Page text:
R. Nelson "Oz" Griebel, a longtime business executive, officially declared his candidacy for governor Thursday by saying he will think big, talk straight and take decisive action.
Griebel, 60, has never held elective office but has gained a reputation for leadership in Hartford as the former chairman of the state's Transportation Strategy Board and president of the MetroHartford Alliance for the past nine years.
"Why run at 60 years old after being in the private sector all these years?" Griebel asked rhetorically in an outdoor announcement under the state Capitol's north portico, snow falling nearby. The answer, he said, is that the state needs leadership in a difficult time.
Griebel will face Tom Foley of Greenwich, the former U.S. ambassador to Ireland, and Lt. Gov. Michael Fedele of Stamford, the two front-runners for the Republican nomination. Former U.S. Rep. Larry DeNardis of Hamden and Chester First Selectman Thomas E. Marsh also have begun exploring gubernatorial campaigns.
Known for taking independent stands, Griebel said the state must consider ending the lucrative pensions for new state employees and installing a type of 401(k) plan that is more common in the private sector. He said state employee benefits "have to be put on the table" as the state faces continuing budget problems that include a projected deficit of $500 million in the current fiscal year and even higher deficits in the future.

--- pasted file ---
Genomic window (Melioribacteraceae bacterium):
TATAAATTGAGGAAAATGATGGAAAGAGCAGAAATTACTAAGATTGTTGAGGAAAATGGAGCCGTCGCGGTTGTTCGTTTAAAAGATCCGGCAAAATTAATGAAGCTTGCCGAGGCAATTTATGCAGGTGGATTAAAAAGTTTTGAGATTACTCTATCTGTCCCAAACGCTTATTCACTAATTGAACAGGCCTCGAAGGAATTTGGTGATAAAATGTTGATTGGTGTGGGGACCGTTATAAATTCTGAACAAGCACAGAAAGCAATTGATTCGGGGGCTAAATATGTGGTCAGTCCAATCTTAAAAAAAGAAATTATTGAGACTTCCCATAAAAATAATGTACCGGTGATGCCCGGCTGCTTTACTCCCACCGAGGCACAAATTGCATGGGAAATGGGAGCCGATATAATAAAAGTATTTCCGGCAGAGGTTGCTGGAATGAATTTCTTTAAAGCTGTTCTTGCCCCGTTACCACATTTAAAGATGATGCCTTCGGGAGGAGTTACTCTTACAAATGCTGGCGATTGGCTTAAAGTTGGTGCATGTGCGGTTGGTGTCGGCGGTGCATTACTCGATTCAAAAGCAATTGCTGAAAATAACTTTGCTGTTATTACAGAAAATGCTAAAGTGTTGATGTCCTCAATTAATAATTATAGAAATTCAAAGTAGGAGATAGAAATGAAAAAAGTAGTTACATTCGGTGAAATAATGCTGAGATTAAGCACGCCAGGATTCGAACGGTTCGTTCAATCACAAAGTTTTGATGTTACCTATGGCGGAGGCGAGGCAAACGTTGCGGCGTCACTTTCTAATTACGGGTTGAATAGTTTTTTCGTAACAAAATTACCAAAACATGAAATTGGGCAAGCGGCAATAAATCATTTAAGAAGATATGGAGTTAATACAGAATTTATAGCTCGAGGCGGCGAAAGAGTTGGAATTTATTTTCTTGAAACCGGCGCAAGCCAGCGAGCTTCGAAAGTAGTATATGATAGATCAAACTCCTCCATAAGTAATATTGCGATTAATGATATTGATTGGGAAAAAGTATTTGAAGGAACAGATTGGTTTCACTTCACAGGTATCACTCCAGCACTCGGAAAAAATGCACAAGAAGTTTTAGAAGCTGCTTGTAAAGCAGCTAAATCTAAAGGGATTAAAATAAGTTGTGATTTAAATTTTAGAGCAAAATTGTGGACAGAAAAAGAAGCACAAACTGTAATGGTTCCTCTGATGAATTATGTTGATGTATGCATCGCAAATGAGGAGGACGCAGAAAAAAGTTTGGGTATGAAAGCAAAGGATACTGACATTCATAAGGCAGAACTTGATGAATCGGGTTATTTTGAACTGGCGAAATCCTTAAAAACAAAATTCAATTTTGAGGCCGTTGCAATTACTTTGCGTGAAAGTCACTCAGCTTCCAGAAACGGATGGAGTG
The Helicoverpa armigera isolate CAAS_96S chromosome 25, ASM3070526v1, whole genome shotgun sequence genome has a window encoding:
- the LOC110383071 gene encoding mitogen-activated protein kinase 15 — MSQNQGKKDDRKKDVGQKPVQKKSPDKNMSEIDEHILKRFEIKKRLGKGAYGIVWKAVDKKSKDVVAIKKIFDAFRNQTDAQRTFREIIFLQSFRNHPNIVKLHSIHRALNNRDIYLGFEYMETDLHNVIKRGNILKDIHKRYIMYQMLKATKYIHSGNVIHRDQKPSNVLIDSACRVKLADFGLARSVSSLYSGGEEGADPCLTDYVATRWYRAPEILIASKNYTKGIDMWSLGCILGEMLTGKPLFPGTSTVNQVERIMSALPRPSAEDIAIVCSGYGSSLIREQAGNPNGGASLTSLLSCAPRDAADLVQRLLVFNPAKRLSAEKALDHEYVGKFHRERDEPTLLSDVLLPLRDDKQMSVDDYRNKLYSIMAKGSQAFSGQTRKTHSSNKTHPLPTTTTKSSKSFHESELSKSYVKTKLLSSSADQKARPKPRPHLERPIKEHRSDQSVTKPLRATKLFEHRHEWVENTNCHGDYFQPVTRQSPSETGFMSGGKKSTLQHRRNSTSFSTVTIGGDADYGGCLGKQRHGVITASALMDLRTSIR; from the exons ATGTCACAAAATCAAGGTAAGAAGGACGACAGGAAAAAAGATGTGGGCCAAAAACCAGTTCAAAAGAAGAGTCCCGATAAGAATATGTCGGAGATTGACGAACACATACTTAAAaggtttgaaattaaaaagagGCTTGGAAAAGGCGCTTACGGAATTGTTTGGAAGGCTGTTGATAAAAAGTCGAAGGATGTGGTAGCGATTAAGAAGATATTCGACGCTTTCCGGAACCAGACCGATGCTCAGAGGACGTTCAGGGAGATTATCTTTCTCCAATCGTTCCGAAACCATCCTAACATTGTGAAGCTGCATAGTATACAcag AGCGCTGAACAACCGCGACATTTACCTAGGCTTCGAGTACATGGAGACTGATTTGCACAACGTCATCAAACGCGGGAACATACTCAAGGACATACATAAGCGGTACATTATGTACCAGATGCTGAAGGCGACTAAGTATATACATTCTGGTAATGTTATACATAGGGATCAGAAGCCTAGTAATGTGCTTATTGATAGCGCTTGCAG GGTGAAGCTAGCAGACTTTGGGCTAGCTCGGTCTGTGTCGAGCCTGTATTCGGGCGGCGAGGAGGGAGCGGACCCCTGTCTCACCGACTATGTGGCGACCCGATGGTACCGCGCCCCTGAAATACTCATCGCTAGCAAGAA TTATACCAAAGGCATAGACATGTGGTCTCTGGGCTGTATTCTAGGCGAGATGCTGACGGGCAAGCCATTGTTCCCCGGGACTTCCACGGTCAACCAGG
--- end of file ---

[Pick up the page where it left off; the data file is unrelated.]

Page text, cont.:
"I recognize there are state employee contracts that have to be honored," Griebel said.
Griebel, a Simsbury resident for the past 16 years, said he essentially would serve as the state's chief economic development officer and would work to make changes in "a state that has a reputation of being anti-business and anti-jobs." As a candidate, he said, he would have "no allegiance to polls, re-election or any constituency" that failed to push for the state's best interests in difficult financial times.
Griebel also said he would favor re-installing tolls on state highways, as long as the money is guaranteed to go into a "lock box" before being spent exclusively for transportation purposes.
"The tolls have to be part of this whole discussion," he said. "If somebody could show me another way to put $225-plus million into the system that was better than that, I would listen to it. The goal isn't tolls for itself. The goal is to get the funding for transportation."
Reprinted with permission of the Hartford Courant.
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